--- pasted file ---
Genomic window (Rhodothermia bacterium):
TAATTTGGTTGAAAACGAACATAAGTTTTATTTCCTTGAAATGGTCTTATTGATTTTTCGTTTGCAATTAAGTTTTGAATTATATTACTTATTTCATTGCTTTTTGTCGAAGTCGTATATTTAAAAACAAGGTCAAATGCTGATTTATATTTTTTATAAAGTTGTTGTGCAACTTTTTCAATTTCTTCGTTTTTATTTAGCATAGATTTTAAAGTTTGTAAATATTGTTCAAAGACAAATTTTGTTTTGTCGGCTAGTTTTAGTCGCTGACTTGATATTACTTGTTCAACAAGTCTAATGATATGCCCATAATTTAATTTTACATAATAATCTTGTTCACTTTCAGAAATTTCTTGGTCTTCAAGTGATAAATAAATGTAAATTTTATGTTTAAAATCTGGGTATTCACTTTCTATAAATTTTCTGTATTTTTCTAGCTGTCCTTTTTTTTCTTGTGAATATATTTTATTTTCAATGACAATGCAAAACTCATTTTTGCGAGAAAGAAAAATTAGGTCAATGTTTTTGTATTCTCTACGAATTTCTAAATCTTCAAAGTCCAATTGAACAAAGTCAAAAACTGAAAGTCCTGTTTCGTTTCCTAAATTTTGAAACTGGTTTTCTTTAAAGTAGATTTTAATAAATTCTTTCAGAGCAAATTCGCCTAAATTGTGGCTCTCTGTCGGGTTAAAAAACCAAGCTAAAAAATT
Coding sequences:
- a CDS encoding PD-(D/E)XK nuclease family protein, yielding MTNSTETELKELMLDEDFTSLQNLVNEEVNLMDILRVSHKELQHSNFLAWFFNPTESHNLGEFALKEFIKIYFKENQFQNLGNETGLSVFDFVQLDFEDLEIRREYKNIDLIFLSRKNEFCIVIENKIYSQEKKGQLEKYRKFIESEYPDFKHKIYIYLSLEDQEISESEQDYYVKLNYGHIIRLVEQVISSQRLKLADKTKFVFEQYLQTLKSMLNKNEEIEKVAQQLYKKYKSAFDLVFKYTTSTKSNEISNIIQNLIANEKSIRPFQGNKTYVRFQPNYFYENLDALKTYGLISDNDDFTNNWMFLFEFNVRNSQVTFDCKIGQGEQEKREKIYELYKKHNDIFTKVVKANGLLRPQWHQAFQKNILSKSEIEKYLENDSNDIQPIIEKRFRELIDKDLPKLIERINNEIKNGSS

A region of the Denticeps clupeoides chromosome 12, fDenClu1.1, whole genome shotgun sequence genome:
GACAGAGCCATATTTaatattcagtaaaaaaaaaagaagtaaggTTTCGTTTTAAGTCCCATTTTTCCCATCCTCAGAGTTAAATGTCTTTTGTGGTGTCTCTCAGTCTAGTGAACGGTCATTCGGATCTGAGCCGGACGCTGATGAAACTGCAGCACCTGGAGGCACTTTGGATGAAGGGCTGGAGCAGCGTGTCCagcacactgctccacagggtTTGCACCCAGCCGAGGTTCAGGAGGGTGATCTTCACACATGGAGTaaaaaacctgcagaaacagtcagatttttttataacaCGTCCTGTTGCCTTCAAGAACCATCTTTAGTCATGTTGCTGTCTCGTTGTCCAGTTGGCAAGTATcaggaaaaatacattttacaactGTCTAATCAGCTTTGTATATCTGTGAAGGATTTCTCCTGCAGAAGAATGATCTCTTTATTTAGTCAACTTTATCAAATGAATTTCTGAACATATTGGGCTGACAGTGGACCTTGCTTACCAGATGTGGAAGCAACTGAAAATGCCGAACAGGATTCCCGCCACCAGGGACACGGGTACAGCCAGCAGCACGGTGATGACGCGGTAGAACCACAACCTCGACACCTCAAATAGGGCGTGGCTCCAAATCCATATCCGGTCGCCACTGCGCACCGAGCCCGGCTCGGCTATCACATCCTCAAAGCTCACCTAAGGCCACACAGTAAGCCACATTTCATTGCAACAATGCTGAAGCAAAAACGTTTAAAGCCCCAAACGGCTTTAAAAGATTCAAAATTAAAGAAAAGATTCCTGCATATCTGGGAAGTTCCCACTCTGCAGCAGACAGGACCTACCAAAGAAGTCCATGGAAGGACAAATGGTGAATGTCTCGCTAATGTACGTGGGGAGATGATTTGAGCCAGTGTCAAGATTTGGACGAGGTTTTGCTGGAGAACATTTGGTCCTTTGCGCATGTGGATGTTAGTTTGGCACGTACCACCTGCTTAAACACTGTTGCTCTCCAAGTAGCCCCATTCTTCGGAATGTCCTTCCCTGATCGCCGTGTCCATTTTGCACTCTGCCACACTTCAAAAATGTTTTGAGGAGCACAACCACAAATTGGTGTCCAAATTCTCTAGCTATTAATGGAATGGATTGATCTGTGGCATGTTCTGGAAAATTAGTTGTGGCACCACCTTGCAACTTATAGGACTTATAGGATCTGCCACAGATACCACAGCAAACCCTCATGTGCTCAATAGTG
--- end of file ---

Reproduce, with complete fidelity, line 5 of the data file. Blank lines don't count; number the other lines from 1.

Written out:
A region of the Denticeps clupeoides chromosome 12, fDenClu1.1, whole genome shotgun sequence genome: